Natural gas markets initially fell during the trading session on Friday, reaching down towards the gap that had formed at the beginning of the week. The market finding support in that area isn’t a huge surprise, as it’s quite common. At this point, it’s very difficult to imagine a scenario where we would be able to hang on to this market for a longer-term upward movement, but the fact that the Friday session gained back the way it did suggests to me that there is some resiliency.
The 50 day EMA above should continue to offer resistance, as this is just above the $2.00 level. Any rally at this point should run into a lot of noise, so look for signs of exhaustion in order to start shorting again. If we do break above the 50 day EMA, then the market could go higher, perhaps reaching towards the two point to zero dollars level. Ultimately, that level will have even more resistance built in based upon the recent action. Ultimately, the market should see plenty of volatility in choppiness, as the selling pressure continues to be drastic, but we are at extreme lows.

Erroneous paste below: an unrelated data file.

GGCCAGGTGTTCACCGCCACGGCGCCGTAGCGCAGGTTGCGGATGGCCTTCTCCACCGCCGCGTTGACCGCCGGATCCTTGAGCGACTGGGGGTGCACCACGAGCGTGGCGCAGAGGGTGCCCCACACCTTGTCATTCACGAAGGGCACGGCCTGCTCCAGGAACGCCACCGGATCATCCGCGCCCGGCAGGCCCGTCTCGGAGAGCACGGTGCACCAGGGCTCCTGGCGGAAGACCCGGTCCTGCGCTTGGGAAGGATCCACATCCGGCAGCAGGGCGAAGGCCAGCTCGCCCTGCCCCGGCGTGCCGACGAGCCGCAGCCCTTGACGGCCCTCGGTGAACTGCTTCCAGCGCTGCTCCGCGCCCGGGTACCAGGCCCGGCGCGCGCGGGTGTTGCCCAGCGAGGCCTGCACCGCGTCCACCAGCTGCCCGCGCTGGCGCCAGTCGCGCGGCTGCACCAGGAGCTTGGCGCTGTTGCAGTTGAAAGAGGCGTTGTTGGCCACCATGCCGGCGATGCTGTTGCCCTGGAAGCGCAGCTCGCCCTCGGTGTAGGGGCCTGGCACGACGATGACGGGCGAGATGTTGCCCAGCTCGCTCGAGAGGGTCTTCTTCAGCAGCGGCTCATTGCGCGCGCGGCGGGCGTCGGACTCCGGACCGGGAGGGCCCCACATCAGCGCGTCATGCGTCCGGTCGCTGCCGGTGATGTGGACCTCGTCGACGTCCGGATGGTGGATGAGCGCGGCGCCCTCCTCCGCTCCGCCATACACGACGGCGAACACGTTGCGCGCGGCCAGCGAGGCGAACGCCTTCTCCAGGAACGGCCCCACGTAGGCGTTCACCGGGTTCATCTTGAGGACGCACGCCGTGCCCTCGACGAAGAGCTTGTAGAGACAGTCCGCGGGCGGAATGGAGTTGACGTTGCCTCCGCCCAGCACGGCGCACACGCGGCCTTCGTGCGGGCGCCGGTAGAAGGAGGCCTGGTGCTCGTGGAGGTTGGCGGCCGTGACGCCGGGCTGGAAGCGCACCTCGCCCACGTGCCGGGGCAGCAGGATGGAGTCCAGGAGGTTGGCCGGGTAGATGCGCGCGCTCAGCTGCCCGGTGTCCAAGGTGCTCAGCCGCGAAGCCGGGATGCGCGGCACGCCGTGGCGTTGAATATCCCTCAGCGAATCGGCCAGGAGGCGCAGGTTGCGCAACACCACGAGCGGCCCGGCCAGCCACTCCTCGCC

By forming the couple of candlesticks, we have during this week, it tells me that we are very likely to continue going back and forth but obviously there’s much more downward pressure than up from a longer-term standpoint. The oversupply of natural gas continues to be a major driver of where this price goes, and as a result I prefer to fade rallies as they occur, but I also recognize that the 1.80 level underneath will be massive support. If we were to break down below there, then it could open up the door to the $1.60 level underneath. Ultimately, this is a market that continues to be very focused on the fact that the oversupply of natural gas is a major issue, but in the short term it looks as if the colder temperatures in the United States will push this market to the upside. That’s a short-term effect though, and it’s not until we get longer-term bankruptcies that I think that this market can rally for any significant move. Overall, back and forth noise should continue to be a major issue when it comes to trading the natural gas markets, but clearly you should be looking for an opportunity to fade rallies when they occur.